Given $f\colon\mathbb{R} \to \mathbb{R}$, $f$ is differentiable on $\mathbb{R}$ and the $\lim_{x \to \infty}f(x)$ does not exists . show/prove formally that there exists $x_0 \in \mathbb{R}$ such that $f'(x_0)=0$

My strategy is showing that $f$ is not monotonic function because all monotonic functions have limits when $x \to \infty$ ( $\lim_{x \to \infty}f(x)=l$ while $l \in \mathbb{R}$ or $l=+/- \infty$ ) now i can say that there exists $x_1$ and $x_2 \in \mathbb{R}$ such that $f'(x_1)<0$ and $f'(x_2)>0$ and use the mean value for derivative function (Darboux's theorem)

Can i really say that a continuous function is not monotonic just because $\lim_{x \to \infty}f(x)$ does not exists ? or its a "one way" statement ?

does all non-monotonic continues functions have $x_0 \in \mathbb{R}$ such that $f'(x_0)=0$ ?

  • $\begingroup$ Edited because $f(x_0)'$ is the derivative of the constant $f(x_0)$. $\endgroup$ – Martín-Blas Pérez Pinilla Feb 26 '14 at 11:11
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    $\begingroup$ What about $f(x)=2x+\sin x$? (This is with regards to the question in the first paragraph not the one in the title). $\endgroup$ – Hagen von Eitzen Feb 26 '14 at 11:11
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    $\begingroup$ @Boris, in your definition, $\lim=\infty$ counts as $\exists$ or not? $\endgroup$ – Martín-Blas Pérez Pinilla Feb 26 '14 at 11:13
  • $\begingroup$ @Martín-Blas Pérez Pinilla yes it does . so i guess its not a counterexample. and thanks for editing $\endgroup$ – Boris Morozov Feb 26 '14 at 11:14
  • $\begingroup$ This is a subquestion of question math.stackexchange.com/questions/691042/… asked only a little while ago. $\endgroup$ – Andrea Mori Feb 26 '14 at 11:21

Suppose that $f'(x) \neq 0$ for all $x$. Then $f'(x)$ is of constant sign so that either $f(x)$ is strictly increasing (in which case $\lim_{x\to\infty}f(x) = L, \infty$) or $f(x)$ is strictly decreasing (in which case $\lim_{x \to \infty}f(x) = L, -\infty$). You get a contradiction in any case. Also see my answer to one of your earlier questions.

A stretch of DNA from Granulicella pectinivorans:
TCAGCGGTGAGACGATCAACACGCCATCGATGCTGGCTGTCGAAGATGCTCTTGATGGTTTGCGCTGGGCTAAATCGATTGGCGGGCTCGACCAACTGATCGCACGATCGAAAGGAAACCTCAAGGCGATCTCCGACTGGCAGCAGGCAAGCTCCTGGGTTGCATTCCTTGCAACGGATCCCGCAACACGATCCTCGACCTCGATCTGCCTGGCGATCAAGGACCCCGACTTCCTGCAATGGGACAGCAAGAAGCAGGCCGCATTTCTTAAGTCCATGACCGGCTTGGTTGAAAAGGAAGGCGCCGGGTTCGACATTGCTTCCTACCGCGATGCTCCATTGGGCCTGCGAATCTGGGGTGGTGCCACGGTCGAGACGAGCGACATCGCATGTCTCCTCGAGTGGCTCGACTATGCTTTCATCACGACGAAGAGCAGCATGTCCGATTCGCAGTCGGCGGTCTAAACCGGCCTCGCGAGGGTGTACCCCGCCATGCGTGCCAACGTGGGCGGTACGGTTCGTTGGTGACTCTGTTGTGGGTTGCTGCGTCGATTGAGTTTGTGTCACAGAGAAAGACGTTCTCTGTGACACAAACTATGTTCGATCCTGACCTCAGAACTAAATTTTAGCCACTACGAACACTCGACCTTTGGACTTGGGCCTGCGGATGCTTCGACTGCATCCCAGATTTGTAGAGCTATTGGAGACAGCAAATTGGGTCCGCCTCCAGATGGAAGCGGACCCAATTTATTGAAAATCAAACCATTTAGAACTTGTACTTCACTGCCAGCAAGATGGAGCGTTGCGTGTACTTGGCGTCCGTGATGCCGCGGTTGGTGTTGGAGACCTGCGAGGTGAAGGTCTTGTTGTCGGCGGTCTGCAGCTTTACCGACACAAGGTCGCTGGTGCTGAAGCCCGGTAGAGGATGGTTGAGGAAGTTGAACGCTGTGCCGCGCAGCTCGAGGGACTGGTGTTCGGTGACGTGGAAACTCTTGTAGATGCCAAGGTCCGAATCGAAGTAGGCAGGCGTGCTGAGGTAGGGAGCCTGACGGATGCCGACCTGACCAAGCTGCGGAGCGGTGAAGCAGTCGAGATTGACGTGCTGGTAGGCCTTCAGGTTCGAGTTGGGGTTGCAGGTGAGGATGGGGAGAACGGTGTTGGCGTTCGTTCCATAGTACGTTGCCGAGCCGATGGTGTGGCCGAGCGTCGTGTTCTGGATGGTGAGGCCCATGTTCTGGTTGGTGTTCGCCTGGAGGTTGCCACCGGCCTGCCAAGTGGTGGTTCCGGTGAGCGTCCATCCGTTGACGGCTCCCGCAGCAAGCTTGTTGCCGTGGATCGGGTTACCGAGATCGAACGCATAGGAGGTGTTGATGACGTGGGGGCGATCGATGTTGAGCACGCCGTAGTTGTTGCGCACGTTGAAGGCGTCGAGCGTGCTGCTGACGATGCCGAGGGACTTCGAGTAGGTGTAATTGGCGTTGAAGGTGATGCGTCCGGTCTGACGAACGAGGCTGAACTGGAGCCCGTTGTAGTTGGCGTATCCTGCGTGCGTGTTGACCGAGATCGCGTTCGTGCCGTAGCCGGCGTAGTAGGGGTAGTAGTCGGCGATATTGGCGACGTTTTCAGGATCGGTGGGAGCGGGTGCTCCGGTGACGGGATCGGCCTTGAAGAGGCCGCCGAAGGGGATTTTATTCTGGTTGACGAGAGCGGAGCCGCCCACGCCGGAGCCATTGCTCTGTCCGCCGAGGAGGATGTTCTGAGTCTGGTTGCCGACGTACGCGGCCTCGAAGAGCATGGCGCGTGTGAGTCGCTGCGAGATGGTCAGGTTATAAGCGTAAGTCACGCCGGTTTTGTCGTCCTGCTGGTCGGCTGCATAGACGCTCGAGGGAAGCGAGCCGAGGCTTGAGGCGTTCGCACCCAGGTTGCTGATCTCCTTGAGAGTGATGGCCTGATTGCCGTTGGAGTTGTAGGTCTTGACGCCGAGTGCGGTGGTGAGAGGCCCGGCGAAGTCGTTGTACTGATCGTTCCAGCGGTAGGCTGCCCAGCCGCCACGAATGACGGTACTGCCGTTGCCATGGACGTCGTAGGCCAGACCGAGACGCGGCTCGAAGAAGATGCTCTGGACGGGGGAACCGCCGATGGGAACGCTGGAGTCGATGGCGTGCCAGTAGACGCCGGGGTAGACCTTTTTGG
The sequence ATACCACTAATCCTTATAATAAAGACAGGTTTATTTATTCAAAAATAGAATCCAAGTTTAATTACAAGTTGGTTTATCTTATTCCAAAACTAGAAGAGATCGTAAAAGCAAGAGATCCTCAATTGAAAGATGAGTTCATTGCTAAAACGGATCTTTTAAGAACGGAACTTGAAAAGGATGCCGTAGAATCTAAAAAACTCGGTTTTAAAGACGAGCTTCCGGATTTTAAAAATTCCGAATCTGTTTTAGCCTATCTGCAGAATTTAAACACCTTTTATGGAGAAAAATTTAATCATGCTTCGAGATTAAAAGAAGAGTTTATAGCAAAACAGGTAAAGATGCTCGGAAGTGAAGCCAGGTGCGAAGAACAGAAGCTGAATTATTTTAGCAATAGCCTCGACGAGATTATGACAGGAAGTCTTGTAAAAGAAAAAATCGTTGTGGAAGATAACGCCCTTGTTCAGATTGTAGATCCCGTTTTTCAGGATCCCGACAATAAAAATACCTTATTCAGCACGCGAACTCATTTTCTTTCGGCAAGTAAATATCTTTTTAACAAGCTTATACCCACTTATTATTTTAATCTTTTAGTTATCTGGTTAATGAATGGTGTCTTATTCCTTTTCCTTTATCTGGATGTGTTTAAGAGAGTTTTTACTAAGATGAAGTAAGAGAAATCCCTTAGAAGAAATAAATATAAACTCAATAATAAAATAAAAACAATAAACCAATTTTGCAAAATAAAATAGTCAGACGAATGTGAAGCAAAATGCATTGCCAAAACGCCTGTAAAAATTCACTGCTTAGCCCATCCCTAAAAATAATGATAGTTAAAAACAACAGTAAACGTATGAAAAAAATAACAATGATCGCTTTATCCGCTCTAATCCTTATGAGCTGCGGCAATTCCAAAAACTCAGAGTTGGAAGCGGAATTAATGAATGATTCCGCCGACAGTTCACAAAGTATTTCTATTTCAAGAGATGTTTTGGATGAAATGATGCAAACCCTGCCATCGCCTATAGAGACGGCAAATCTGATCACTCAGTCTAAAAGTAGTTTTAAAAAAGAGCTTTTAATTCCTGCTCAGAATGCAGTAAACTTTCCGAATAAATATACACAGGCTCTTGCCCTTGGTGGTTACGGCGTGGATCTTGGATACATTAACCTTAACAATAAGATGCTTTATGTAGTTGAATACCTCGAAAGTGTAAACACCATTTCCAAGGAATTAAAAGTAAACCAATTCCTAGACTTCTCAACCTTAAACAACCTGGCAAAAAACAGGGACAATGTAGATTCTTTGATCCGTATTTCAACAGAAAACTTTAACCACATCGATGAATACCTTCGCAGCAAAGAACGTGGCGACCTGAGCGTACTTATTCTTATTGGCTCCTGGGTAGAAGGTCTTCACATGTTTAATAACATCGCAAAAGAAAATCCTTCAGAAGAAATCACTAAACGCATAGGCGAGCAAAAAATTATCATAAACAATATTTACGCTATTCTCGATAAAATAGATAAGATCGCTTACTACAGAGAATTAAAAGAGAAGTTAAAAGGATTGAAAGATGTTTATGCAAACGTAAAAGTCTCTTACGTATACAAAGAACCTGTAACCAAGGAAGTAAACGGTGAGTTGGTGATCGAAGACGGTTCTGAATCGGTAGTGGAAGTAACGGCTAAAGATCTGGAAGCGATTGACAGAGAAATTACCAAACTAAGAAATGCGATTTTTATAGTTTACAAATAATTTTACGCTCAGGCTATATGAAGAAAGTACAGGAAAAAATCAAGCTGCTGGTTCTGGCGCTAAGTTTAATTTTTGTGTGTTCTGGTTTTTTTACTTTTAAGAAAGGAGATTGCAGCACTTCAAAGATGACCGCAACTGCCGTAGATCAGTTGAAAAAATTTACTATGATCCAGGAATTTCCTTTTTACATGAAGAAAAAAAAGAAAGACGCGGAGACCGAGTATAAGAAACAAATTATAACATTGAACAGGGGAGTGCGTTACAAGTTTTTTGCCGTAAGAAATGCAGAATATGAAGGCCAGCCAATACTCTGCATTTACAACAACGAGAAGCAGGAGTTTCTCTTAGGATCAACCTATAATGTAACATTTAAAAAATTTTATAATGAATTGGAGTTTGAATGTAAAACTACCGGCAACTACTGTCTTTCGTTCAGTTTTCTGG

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  • $\begingroup$ so my version of the proof is more or less ok ? and we can say that all continues non-monotonic functions have a point at which the derivative is zero ? thanks . $\endgroup$ – Boris Morozov Feb 26 '14 at 11:47
  • $\begingroup$ yeah i think so... $\endgroup$ – Paramanand Singh Feb 26 '14 at 11:52
  • $\begingroup$ @BorisMorozov Unless we assume differentiability of $f$, it is not true. See for example $\arcsin( \sin x )$. $\endgroup$ – Adayah May 25 '18 at 18:19
  • $\begingroup$ @Adayah: differentiability of $f$ is a given hypothesis in question. See first sentence of the question. $\endgroup$ – Paramanand Singh May 26 '18 at 2:51
  • $\begingroup$ @ParamanandSingh I was answering the question in the above comment, not the question in the Original Post. The differentiability assumption (nor any other) doesn't implicitly carry over. $\endgroup$ – Adayah May 26 '18 at 10:49

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